Care needs to be taken when agreement is entered into with other land owners where the proceeds of sale are divided in accordance with their property holdings. This could be by way of a collaboration agreement, promotion agreement or otherwise.
Ignoring any difficulties in agreeing what mechanisms there may be in relation to “equalisation”, the results can be disastrous as there could be a double charge to Capital Gains Tax.
If, ultimately, the parties share the net proceeds of sale according to their different land holdings, this can lead to difficulties.
This is particularly the case where each land owner becomes entitled to the net share proceeds of sale whether or not it relates to that owner’s land. The owner of the phase of land being sold will be liable to pay CGT on the whole of the proceeds of sale regardless of the fact that a proportion of the proceeds is actually paid to other land owners.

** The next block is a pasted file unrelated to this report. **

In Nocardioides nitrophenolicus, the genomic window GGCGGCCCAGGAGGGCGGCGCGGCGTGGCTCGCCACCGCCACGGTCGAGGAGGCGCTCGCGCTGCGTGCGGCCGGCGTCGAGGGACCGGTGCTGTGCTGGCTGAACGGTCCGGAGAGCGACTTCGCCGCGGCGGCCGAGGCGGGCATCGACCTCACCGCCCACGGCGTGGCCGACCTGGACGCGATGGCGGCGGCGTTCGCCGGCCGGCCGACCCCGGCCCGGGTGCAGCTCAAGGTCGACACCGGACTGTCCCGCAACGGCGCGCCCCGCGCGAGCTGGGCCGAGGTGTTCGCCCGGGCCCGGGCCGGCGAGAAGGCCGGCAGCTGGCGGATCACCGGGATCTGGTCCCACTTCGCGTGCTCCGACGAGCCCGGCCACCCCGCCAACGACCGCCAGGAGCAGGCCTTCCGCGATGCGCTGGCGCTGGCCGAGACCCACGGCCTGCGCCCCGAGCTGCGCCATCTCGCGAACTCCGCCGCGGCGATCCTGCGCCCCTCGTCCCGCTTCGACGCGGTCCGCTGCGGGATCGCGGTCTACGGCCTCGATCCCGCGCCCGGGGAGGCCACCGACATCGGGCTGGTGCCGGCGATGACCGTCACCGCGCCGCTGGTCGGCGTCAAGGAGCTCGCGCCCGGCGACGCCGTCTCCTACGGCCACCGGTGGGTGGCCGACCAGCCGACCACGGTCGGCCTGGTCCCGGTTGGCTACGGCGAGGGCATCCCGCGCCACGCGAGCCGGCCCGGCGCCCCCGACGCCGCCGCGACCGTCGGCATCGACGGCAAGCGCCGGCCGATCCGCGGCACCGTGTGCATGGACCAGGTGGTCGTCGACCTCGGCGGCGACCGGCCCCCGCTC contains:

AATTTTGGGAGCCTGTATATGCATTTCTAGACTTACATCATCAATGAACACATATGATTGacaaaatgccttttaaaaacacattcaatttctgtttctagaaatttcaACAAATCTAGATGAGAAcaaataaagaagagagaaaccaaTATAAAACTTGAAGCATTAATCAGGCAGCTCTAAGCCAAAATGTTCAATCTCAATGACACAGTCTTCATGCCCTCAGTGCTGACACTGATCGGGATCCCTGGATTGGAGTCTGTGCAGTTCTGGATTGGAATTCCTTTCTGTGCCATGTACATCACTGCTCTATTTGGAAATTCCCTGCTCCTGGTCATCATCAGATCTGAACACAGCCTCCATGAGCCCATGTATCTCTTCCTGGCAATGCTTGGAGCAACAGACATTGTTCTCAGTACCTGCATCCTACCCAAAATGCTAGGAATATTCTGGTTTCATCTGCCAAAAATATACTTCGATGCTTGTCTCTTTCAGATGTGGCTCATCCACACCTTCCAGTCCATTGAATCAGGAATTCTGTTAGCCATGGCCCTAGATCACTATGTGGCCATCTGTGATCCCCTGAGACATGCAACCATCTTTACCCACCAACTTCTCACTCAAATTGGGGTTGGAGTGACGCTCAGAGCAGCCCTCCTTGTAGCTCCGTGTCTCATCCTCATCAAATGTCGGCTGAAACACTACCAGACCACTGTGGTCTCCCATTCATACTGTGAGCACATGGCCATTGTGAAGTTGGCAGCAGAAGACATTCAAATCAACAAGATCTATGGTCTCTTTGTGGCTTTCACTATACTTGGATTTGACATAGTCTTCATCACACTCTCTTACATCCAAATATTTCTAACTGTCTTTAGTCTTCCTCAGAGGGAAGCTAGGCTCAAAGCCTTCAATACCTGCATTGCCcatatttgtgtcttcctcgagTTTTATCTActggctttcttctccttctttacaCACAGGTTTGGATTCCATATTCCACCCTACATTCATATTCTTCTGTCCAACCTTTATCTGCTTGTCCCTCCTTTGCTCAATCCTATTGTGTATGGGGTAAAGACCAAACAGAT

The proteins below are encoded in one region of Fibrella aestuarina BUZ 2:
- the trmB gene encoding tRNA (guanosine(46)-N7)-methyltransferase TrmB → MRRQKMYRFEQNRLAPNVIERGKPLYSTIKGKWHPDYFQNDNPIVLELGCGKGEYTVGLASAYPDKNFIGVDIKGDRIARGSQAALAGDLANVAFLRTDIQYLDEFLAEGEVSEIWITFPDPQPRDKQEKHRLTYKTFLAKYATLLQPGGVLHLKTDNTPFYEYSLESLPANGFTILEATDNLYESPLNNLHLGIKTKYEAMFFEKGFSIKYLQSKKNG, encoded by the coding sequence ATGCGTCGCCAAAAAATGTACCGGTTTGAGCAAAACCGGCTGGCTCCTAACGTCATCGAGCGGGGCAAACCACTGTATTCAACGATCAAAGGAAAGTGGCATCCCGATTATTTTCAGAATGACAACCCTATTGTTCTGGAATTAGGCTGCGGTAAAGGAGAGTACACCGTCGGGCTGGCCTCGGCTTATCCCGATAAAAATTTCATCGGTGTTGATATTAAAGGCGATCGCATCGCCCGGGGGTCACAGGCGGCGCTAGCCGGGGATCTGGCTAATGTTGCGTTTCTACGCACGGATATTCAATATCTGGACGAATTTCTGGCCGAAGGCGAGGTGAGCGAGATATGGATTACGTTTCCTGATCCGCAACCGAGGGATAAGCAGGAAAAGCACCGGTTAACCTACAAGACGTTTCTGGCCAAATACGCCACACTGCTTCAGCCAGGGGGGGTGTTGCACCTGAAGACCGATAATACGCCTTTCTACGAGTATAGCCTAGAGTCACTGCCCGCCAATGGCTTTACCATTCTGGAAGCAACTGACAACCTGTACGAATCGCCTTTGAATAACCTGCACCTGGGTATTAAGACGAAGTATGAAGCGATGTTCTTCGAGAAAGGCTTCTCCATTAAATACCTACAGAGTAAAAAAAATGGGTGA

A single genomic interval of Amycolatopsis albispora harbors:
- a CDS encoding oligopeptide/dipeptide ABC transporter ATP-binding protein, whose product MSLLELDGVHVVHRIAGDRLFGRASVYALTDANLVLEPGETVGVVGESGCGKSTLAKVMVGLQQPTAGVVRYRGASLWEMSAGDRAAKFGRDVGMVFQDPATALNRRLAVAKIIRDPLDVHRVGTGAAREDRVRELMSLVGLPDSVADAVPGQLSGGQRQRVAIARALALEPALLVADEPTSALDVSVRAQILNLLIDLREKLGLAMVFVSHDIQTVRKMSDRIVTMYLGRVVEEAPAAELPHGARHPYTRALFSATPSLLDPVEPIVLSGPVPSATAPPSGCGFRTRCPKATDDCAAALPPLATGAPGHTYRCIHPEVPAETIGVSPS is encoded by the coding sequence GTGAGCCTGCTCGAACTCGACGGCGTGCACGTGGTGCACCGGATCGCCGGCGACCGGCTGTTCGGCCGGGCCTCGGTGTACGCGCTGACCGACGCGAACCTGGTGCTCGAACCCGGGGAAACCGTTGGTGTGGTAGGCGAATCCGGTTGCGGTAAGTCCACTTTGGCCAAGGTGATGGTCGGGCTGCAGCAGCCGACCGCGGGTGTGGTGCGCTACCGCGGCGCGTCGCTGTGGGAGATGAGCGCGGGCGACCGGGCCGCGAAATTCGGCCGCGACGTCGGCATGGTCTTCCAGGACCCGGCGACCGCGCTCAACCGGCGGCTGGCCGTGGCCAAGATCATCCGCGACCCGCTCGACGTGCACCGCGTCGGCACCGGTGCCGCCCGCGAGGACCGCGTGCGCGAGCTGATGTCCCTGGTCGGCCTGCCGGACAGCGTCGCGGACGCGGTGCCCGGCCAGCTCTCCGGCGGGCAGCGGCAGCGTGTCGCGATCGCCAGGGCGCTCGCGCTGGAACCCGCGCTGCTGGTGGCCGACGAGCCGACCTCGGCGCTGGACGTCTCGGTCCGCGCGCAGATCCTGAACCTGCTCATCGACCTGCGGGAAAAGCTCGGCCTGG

Those land owners will likewise be liable to pay CGT on the share of the proceeds of sale that they receive and, obviously, as they do not own the land, they cannot deduct costs such as the purchase price of that property as it is not their property.
There may be ways of mitigating this by, say for example, creating some trust arrangement but, ultimately, it might be necessary to take advice in relation to how best to structure the transaction to avoid any adverse tax consequences.
Consistent with our policy when giving comment and advice on a non-specific basis, we cannot assume legal responsibility for the accuracy of any particular statement. In the case of specific problems we recommend that professional advice be sought.